For immunohistochemistry, deparaffinized sections were blocked and stained using appropriate antibodies and Vectastain ABC Kit Peroxidase and AEC Substrate Kit for Peroxidase following the instructions of the manufacturer (Vector Laboratories). Counterstaining with hematoxylin was performed.
Confocal laser scanning microscopy and fluorescence microscopy
Confocal imaging was performed with a Zeiss LSM 700 or LSM 880 inverted confocal laser scanning microscope and ZEN 2010 software (Zeiss). Image processing and analysis were carried out using ImageJ version 1.53c software. Cellular fluorescence was measured using ImageJ, where the corrected total cell fluorescence (CTCF) was calculated with the formula: CTCF = Integrated density − (Area of selected cell × Mean fluorescence of background readings).
RNA in situ hybridization
RNA scope was performed using the RNAscope® Multiplex Fluorescent Reagent Kit v2 on formalin-fixed paraffin-embedded tissue using a probe against SARS-CoV-2-S (V-nCoV2019-S-C3, cat. No. 848561-C3), and a probe against insulin (Hs-INS, cat. No. 313571) following the instructions of the manufacturer (ACDBio). Internal assay positive control (against POLR2A and UBC) and negative control (bacterial gene dapB) were used in addition to the staining of archival pancreatic tissue collected 9 years ago to ensure specificity of the SARS-CoV-2 probe.
Formalin-fixed and paraffin-embedded pancreas tissue from patient #1 was re-embedded for electron microscopy. Briefly, Toluol (Carl Roth) was added to small pieces of tissue embedded in paraffin and incubated at 40 °C while shaking. This step was repeated twice followed by rehydration through a descending graded ethanol series. Afterwards, the samples were incubated in 1% osmium tetroxide (OsO4) in pure water for 3 h followed by three times washing in pure water. After dehydration through an ascending graded ethanol series the tissue was infiltrated with resin (EtOH/Epon mixture) mixed 3:1 for 3.5 h. EtOH/Epon mixed 1:1 was then added ON and next day EtOH/Epon mixed 1:3 was added for 3.5 h. Pure Epon was added ON followed by polymerization for 48 h at 60 °C. Ultrathin sections (80 nm) were poststained by incubation in 2% uranyl acetate in pure water for 5 min followed by three times washing in pure water and incubation in 0.4% lead citrate for 2 min. After washing 3 × 3 min in pure water samples were analyzed in a CM 10 electron microscope (Philips).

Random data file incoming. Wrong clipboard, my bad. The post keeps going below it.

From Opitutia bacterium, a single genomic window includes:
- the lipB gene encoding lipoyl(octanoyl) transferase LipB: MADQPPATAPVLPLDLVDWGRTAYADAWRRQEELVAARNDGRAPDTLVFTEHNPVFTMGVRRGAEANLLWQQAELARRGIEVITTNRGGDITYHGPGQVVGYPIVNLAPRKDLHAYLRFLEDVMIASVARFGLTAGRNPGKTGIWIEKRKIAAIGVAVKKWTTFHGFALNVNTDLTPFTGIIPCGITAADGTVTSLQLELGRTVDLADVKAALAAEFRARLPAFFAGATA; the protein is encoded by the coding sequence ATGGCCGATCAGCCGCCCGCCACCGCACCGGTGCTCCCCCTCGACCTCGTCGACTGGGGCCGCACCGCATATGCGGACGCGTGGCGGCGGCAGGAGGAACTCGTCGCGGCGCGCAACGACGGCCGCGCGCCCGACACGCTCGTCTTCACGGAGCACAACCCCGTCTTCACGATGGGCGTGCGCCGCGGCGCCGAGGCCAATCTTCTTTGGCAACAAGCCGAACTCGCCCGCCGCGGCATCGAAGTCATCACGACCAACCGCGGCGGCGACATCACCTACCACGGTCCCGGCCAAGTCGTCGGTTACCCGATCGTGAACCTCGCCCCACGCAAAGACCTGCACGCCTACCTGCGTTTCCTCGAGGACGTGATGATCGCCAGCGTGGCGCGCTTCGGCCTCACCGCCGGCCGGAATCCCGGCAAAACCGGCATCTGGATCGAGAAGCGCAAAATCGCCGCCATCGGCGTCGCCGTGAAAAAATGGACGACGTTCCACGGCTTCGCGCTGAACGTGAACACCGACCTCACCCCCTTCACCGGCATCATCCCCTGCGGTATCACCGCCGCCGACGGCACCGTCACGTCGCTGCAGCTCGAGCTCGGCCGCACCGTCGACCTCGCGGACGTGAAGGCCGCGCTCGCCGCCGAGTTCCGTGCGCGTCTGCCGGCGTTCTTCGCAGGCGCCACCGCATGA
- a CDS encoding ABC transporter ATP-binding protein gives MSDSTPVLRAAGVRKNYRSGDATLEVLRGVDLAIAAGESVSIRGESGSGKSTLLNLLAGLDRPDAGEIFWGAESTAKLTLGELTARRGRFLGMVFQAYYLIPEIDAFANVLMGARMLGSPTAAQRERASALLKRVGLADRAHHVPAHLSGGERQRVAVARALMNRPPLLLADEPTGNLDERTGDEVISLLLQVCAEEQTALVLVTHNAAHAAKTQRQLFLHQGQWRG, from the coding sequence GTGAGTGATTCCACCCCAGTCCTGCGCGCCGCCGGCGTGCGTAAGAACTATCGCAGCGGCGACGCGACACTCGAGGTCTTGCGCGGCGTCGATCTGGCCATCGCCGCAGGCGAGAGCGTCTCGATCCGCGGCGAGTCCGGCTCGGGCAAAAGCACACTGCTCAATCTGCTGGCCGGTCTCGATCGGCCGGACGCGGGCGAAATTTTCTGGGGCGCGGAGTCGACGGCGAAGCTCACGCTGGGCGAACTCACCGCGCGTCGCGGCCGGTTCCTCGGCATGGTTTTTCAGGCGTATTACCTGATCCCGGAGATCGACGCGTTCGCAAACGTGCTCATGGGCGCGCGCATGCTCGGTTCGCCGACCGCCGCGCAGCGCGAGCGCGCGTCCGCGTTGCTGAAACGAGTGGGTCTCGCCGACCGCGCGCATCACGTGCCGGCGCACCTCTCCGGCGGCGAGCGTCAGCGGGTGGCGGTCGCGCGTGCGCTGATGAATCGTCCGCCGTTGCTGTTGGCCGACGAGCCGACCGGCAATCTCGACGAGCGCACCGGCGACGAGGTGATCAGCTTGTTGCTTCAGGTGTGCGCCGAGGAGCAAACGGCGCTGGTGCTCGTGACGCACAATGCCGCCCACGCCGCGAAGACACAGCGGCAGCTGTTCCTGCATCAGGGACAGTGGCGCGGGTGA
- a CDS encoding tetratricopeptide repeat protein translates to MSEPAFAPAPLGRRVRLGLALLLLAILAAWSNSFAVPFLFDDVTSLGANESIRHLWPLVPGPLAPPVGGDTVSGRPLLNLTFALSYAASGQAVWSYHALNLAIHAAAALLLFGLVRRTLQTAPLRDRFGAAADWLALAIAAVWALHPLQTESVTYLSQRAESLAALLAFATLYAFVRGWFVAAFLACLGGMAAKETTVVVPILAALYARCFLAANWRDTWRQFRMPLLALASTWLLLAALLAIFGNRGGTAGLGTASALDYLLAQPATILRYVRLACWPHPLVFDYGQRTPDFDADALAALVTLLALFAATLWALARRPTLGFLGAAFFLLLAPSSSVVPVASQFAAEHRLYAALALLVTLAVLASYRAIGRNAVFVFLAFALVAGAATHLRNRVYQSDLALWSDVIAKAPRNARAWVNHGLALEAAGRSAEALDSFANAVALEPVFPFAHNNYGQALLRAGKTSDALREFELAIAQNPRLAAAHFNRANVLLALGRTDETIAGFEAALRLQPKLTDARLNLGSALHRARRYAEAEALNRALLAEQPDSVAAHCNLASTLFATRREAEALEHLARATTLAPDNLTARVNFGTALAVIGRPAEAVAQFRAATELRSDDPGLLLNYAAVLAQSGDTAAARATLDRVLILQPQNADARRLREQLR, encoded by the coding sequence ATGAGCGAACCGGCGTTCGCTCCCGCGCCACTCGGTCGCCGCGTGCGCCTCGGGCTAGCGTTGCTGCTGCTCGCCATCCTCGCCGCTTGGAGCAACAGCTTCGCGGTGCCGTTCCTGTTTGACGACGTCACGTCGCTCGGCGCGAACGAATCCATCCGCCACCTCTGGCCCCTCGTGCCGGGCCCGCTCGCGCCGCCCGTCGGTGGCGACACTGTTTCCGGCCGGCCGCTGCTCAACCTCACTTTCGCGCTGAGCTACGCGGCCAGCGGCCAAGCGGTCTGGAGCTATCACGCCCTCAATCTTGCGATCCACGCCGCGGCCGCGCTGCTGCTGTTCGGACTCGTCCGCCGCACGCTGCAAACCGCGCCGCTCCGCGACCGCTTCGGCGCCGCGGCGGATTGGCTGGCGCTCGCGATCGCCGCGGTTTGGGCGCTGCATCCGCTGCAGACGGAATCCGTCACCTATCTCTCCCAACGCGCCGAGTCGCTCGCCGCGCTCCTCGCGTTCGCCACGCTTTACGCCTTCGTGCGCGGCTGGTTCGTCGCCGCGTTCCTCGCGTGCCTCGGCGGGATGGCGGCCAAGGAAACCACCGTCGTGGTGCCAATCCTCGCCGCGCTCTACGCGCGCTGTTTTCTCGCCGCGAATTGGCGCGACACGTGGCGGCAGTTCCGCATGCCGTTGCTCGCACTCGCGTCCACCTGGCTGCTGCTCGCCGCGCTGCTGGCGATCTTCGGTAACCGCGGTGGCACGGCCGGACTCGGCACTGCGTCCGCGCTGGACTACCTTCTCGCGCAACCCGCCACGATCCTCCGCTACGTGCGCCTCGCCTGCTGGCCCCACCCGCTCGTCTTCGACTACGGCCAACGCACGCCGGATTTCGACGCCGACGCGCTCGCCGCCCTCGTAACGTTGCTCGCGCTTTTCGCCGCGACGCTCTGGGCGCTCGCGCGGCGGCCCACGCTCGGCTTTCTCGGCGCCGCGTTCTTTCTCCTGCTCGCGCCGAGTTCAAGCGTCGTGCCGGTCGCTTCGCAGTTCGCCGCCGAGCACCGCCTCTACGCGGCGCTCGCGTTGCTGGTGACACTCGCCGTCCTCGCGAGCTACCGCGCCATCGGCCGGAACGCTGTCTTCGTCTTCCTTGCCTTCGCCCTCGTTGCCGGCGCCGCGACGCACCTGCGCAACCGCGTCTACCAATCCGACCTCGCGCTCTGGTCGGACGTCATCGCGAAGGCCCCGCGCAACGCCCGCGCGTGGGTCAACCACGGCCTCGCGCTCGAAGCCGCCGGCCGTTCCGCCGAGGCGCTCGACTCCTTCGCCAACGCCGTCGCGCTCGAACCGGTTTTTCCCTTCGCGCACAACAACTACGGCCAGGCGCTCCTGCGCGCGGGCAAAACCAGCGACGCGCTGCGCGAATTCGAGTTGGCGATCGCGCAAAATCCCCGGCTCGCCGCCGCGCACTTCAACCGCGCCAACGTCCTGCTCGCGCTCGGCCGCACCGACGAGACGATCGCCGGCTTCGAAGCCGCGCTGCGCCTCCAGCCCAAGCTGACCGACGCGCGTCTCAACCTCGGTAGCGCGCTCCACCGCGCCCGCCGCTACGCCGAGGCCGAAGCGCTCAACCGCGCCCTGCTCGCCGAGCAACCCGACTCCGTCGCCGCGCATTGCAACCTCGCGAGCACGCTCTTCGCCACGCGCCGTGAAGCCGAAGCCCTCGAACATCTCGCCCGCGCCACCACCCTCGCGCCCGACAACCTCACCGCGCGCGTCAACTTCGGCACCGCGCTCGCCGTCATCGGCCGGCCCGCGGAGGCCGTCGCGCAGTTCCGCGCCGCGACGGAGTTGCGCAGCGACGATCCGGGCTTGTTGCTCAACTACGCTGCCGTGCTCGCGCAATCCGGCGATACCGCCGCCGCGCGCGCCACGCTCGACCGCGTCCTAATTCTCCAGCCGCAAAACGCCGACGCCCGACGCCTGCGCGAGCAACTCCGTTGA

Human islet isolation
Human islets of Langerhans were isolated from resected pancreas tissue with appropriate consent and ethical approval at the University Hospital Carl Gustav Carus Dresden according to a modified Ricordi method47,48. Briefly, Collagenase, neutral protease (Nordmark), and Pulmozyme (Roche) were infused into the main pancreatic duct. Islets were separated from exocrine tissue by centrifugation on a continuous Biocoll gradient (Biochrom AG) in a COBE 2991 cell processor (Lakewood). Following isolation, islets were cultured in RPMI 1640 supplemented with 5.5 mM glucose, 20 mM Hepes, 10% FBS, 0.1% penicillin/streptomycin.
Lentiviral VSV-G or SARS-CoV-2-S pseudotypes (pseudovirus) were generated by polyethylenimine-mediated transient transfection of 293 T packaging cells49,50. Briefly, packaging cells in 10 cm dishes were co transfected with a lentiviral transfer vector containing a spleen focus forming U3 promoter driven firefly luciferase–eGFP fusion protein reporter cassette (pCL6 Luci-EG wo) and HIV-1 Gag/Pol packaging vector (pCD/NL-BH) and the respective glycoprotein packaging vector encoding VSV-G (pcziVSV-G) or containing an expression-optimized, C-terminally truncated SARS-CoV-2 spike protein ORF (pCG1 hSARS-CoV-2 S∆c18) at a 2:2:1 ratio and 16 µg total DNA. Cell-free virus supernatants were harvested 48 h post transfection and stored in aliquots at −80 °C until further use.